C is for Capital Punishment is a short film released as part of the anthology film ABCs of Death 2. In the short, we see a town that seems to take law and order into their own hands, as a man whom the townsfolk accuse of the murder of a girl who has gone missing is sentenced to death by the community and taken by a select few out into the woods to be executed. However, as they make their way into the woods, news hits on TV that the girl who the town presumed murdered has been found and that the man who is currently being taken to be executed is innocent. The tension builds as a couple men from town drive off to try and stop the execution before it happens.

The short is incredibly engaging, intense, and suspenseful, not only because a part of centers around a race against the clock, but the fact that it centers around an innocent person being condemned and punished for something he did not do. Sadly the feeling of my pulse starting to race due to a feeling of helplessness and anger due to seeing injustice taking place is more familiar to me than I would like it to be, and a large culprit, sadly, is social media. Now, social media is a wonderful and important thing, letting us communicate more freely than ever before with each other, and to connect with people different than us and far away from us in a way never before possible. Heck, I met my girlfriend online - I'm hardly the guy to preach about the Internet and social media being pure evil. I mean, not only is the amount of information and knowledge at our disposal greater than ever, but now everyone with an Internet connection can make their voices be heard, and all of this is changing the world in many ways for the better. But it's a reality that good things can also have a flipside, and that is true with social media as well.

With great power comes great responsibility, as Uncle Ben would say, and in C is for Capital Punishment a community with the power to condemn one of their own to death end up abusing said power by sentencing a man to death without evidence or fair due process. And although in a different context and to a different extent, I would be lying if I said I wasn't now seeing similar abuse of power taking place on social media. There is no doubt that giving people the ability to spread any message on the Internet is an insane amount of power to give to... well, anyone. And with a power like that comes a great deal of responsibility - to be mindful of what kind of message you put out there, to weigh the pros and cons of certain actions, and to always fact-check to make sure you don't end up spreading a falsehood that thousands, if not millions of people latch onto and will end up believing. Sadly, not enough people consider things like this while on the Internet.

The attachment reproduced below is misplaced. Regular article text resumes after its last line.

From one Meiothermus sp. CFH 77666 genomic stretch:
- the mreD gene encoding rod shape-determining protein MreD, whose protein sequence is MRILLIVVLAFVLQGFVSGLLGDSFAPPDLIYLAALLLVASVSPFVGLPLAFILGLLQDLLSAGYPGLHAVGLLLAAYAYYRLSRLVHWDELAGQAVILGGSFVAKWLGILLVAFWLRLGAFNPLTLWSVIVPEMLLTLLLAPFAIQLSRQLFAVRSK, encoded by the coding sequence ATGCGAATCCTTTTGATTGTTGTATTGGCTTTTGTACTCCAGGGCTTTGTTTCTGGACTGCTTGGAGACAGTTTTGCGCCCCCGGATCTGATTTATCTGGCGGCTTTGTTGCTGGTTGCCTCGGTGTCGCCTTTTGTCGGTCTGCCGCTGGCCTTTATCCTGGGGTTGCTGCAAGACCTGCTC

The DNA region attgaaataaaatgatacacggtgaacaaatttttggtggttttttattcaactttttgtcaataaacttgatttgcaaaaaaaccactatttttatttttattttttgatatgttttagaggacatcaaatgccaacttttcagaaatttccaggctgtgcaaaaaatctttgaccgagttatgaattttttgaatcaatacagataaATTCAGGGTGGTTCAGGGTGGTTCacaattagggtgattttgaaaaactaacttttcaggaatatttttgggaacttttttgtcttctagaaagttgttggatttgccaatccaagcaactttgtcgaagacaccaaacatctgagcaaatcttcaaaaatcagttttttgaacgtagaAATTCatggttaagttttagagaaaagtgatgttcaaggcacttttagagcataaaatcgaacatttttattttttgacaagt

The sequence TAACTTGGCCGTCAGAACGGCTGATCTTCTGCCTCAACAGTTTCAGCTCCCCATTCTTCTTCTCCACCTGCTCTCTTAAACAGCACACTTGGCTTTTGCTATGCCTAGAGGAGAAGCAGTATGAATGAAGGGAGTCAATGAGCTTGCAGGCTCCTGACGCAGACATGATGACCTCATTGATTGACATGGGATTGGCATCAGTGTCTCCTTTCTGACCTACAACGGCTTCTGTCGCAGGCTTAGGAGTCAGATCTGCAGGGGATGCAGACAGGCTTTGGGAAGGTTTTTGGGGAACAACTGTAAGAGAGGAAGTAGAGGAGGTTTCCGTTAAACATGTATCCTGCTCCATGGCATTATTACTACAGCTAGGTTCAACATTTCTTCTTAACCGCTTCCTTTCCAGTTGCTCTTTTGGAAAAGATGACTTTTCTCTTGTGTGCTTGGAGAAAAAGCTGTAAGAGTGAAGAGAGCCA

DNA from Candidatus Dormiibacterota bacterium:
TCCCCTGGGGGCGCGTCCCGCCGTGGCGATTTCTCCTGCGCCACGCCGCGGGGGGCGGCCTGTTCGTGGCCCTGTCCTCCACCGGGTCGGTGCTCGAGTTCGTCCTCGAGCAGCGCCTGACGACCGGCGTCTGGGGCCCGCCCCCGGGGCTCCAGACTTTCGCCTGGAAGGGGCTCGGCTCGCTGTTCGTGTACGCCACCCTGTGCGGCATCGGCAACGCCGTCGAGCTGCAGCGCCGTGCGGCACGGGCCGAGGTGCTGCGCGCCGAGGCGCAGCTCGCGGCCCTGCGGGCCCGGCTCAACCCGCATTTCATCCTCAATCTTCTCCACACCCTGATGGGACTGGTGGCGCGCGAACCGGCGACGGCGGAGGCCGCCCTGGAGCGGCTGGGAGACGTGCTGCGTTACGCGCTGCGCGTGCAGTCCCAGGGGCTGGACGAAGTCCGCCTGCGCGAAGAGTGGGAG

It is becoming more and more frequent to see people spreading information damaging to someone's reputation, only to find out later that said information wasn't actually true. But often by the time the truth comes out it's already too late. People have lost jobs due to negative attention which spreads like wildfire online, their friends and loved ones often get harassed, and that is just the tip of the iceberg. And often when something is proved to be not true, the correction doesn't spread as far and wide as the initial false report. Many will go on believing falsehoods because the truth never reaches them. The prospect of being lynched for something you never said or did just because someone decided they wanted to ruin you is a terrifying prospect for anyone, and because of this we all should take great care in how we conduct ourselves online, and be mindful of how quickly we jump on a bandwagon and join a lynch mob.

Despite the Internet providing us with more information than ever before, it also makes being willfully ignorant all the more easy. With so much information to go through, no one has time to learn it all. So instead of reading up on things or doing research, people choose to believe in certain things, and then stick with it. Social media only amplifies this as most of us - myself included - follow people we agree with, and end up filtering out what we don't like. Our Facebook and Twitter feeds are filled with information and viewpoints that align with ours and make us more confident in our own beliefs. We live in our own isolated bubbles, never having to question anything. We simply take what we see at face value, never having to question whether we might be wrong because it becomes so easy to avoid being challenged. Simply block someone and they go away.

Despite living in the real world, the community in C is for Capital Punishment has decided to practice their own laws because they feel they know better. Much in the same way many of us isolate ourselves into our own little communities where we feel we know better. So when our own trusted established community starts circulating something, surely it must be true, right? Few look to see where the information came from - they just accept it and roll with it. The potential aftermath can be dealt with later because it doesn't affect those judging - only the one being judged. But what if one day the one being judged is you?

We could all do with a reminder that we always need to be critical of what we see and hear, and to come to our own conclusions based on the information available to us. We shouldn't let anyone tell us how we should think or feel about something. I feel blessed to have had classes in school where we were taught to be critical of newspapers and media, and to this day, I try to remind myself every day of one simple fact that one of my biggest inspirations - Marilyn Manson - has spent an entire career preaching. And that is to always question everything and to take nothing for granted. We have all been handed an insane amount of power by having access to the Internet. Let's try and treat that power with the gravity that it should be treated with.